Most people know by now that networking beats answering job ads, but how you go about it can make all the difference. Here's what to avoid.
By Anne Fisher, contributor
FORTUNE -- Dear Annie: I've been living on my savings and a small inheritance since I lost my job in late 2010 and, while I've kept busy with some consulting projects and volunteer work, I really need to find a full-time position. I keep hearing that tapping my network of professional contacts is a far better approach than responding to ads and, based on my own experience in my past jobs, I know it's true.
My problem is that I really hesitate to get in touch with former colleagues and other acquaintances I haven't seen or spoken with in years. It seems like an imposition. So far, I've been forcing myself to do it anyway. But when I contact people and ask if they know of anything, all that comes of it is a short, awkward conversation, followed by silence. Is there some secret to networking that I'm missing? — Stumped
Dear Stumped: Are you really asking if people know of "anything"? If so, that may be your first mistake. "There are a lot of misconceptions about what networking really is," says Darrell Gurney, a longtime career coach and author of Never Apply for a Job Again: Break the Rules, Cut the Line, Beat the Rest.
"In my job search workshops, when I ask people to tell me what they think networking is, they usually say, 'Getting in touch with my business contacts to let them know I'm looking for work and asking if they know of anything,'" says Gurney. "The trouble is that, if you ask for 'anything,' you just might get it."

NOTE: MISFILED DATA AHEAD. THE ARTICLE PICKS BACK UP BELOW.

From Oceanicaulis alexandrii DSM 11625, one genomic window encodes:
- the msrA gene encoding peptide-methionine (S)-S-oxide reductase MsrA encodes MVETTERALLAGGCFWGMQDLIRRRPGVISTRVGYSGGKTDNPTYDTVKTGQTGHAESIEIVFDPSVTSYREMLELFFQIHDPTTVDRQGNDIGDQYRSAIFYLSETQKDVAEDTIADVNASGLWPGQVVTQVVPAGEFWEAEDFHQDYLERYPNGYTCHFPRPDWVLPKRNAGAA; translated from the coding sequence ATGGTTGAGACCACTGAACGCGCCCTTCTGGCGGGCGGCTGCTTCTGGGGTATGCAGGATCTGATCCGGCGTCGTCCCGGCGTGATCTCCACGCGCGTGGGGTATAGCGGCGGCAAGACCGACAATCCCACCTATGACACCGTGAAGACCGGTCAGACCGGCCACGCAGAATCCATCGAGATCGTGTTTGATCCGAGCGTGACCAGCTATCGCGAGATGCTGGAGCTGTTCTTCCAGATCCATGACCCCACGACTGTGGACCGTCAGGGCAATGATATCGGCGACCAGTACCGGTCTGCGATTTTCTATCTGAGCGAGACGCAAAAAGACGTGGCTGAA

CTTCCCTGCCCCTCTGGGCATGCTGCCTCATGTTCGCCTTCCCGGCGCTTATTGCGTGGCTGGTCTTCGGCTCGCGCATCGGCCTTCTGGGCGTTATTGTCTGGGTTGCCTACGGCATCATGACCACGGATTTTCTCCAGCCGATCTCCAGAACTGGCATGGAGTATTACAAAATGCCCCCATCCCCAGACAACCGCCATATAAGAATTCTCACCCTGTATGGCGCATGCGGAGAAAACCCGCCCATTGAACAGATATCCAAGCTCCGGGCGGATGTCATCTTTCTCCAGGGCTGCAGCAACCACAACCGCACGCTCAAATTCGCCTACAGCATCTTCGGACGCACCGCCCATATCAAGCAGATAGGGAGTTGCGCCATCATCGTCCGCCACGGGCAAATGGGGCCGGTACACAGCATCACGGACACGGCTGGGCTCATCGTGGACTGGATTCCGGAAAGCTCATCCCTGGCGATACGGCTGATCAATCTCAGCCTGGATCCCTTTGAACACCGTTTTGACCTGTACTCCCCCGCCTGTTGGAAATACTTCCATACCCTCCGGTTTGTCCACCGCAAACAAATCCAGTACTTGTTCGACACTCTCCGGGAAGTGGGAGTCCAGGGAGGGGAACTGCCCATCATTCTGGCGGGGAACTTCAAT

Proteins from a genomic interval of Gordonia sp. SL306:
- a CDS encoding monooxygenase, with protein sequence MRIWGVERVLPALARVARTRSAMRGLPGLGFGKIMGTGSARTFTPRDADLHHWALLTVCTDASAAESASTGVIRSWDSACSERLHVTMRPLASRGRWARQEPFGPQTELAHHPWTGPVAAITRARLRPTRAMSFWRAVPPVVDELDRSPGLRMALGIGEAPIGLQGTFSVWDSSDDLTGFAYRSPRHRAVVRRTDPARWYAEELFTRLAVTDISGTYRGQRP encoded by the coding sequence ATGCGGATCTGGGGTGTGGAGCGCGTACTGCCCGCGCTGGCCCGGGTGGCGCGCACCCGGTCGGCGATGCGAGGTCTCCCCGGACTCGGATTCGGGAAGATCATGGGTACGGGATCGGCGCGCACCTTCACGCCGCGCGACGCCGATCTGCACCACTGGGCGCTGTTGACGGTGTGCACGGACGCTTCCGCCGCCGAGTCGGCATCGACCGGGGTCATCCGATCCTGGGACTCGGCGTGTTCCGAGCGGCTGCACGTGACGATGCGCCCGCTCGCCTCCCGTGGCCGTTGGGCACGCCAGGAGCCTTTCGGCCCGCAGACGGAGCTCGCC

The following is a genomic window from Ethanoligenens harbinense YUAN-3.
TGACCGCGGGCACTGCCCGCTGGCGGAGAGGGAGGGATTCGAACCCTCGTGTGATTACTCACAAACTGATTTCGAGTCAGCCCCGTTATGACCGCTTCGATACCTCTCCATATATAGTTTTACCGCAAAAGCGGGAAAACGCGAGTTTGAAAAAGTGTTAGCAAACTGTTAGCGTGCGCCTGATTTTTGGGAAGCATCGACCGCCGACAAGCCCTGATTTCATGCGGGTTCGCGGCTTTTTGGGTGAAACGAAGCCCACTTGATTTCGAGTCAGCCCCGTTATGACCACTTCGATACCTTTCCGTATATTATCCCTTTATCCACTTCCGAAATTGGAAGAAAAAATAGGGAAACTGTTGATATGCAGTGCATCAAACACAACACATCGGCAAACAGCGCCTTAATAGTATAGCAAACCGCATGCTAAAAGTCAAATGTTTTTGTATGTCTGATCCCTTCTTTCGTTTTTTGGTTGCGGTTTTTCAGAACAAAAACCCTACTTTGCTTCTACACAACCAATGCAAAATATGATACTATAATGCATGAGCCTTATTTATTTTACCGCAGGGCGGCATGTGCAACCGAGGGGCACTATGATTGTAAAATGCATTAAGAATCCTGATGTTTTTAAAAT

Or, as you've found, you'll get nowhere. Here are five other common networking errors:
1. Leading with your need. "Of course you need a job," says Gurney. "But in this way, networking is a bit like dating. If you seem desperate, people will run the other way." Instead, he recommends taking stock of exactly what kind of work would fascinate and engage you most, and then launching an information-gathering campaign.
"Find ways to approach people that call on their knowledge and expertise, and the conversations you have with them will be far more productive," Gurney says. "'I'm researching this field' has a whole different feel than 'I need a job.'" Not only will you make more connections and learn more about specific openings, but you'll vastly increase your chances of ending up in the right place. Says Gurney, "If you've ever taken a job without enough information about it beforehand, you know all too well why this matters."
2. Relying exclusively on online social networks. There's no question that LinkedIn (LNKD), Facebook, and their ilk can be tremendously useful in a job hunt, but "they're a tool that is only a good first step," Gurney says. "You need to get away from the computer screen and connect with people. Different things happen when you meet with someone in person." They're often very helpful things.